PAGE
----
Red Savannah has launched Green Savannah to hammer home its eco initiatives, which include sponsorship of the Rainforest Trust UK, while Natural World Safaris launches Expeditions for Change, a new series of philanthropic safaris. Sustainable hotel brand Beyond Green is part of the Preferred Hotel Group, with members across 15 countries that go above and beyond with sustainability at the heart of everything they do.

Svart Hotel

Svart, photo: Snøhetta Plompmozes Miris

The Future: Energy-Positive Hotels

For the ultimate in feel-good travel, seek the places making a real impact on how we use and produce energy. Svart in Norway’s Arctic Circle is set to open in 2023 as the world’s first energy-positive hotel, consuming 85 per cent less energy than a traditional hotel and positioned within a circular design to exploit the sun’s energy no matter the time of day or season, with Norwegian solar panels cladding the roof, produced using clean, hydro-energy. Now to find an energy-positive way of getting ourselves there in time for the opening…

Ecotourism: Eco-Travel Destinations 2022

Looking for the best ecotourism destinations on the planet to visit next year? From UK hotels going green with biomass boilers and upcycling towel schemes to far-flung retreats created solely to preserve their local environment, these eco-travel accommodations are all worth adding to your bucket list. These are the ecotourism destinations, hotels and retreats getting it right…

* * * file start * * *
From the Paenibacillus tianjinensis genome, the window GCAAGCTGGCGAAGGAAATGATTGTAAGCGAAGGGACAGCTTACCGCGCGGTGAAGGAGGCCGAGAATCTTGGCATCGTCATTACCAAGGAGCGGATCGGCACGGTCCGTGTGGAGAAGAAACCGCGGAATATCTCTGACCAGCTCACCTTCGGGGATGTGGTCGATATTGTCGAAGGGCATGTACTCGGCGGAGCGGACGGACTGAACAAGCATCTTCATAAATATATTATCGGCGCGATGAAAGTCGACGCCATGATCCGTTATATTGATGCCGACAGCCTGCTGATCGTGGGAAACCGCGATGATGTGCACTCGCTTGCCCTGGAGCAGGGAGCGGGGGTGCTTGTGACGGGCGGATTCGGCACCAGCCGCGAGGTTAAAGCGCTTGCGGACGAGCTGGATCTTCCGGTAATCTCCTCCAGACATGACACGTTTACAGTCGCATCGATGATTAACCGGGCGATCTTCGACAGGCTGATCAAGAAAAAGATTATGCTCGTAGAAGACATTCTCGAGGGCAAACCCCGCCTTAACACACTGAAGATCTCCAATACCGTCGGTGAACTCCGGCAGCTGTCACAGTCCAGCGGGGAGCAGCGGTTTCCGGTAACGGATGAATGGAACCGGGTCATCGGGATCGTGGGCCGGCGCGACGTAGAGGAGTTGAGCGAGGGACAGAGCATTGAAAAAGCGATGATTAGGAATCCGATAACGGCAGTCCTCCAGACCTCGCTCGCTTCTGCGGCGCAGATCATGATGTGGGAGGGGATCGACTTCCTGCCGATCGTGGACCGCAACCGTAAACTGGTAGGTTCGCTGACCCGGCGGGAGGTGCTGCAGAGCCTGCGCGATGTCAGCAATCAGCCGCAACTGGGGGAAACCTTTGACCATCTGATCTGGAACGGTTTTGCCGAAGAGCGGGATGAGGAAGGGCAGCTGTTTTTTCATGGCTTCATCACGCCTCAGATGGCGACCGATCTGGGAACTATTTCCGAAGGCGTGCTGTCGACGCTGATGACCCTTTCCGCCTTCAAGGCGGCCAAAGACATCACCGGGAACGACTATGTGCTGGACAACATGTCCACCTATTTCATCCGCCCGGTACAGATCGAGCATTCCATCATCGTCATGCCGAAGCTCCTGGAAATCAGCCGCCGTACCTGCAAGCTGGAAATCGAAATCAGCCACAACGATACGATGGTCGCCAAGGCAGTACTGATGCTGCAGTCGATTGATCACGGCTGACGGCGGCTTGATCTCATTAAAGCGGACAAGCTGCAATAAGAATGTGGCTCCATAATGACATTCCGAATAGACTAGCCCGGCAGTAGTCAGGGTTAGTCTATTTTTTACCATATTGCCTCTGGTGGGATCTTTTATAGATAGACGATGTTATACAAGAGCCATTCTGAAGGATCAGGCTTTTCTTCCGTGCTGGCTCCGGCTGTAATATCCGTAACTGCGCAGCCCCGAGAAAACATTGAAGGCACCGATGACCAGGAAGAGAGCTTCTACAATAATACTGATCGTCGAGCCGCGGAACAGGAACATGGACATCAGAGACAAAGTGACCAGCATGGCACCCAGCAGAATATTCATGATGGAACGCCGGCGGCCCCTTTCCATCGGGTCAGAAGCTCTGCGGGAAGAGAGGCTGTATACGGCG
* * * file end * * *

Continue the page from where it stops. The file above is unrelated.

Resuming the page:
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THE SCARLET - MAR 2019 0002

The Scarlet

Cornwall, UK

If you want to stay closer to home for a more, well, eco eco-escape, look no further than north Cornwall’s The Scarlet, with solar panels, biomass boilers, eco-dining initiatives and upcycling towel programmes all upping its green credentials. Perched on a cliff top with breath-taking views, there are few places better positioned to consider the importance of protecting our glorious planet.

South Africa: Grootbos Garden Lodge

Grootbos Private Lodges

South Africa

Situated in the Western Cape with a backdrop of ancient milkwood forests, the Grootbos Garden Lodgehas views that stretch down to the magnificent curve of Walker Bay, where it is possible to see whales basking off the shoreline. Each of its 11 freestanding suites is built from stone, wood, and thatch, with beautiful views from floor to ceiling windows and a private wooden deck. Grootbos is a world leader in sustainable tourism, with highlights including conserving, rehabilitating, and protecting the natural environment of the Western Cape region, ecological, educational, social, and scientific research to support the environment and local communities and developing sustainable and innovative solutions to tackle the issue of food insecurity.

Soneva Fushi


The Maldives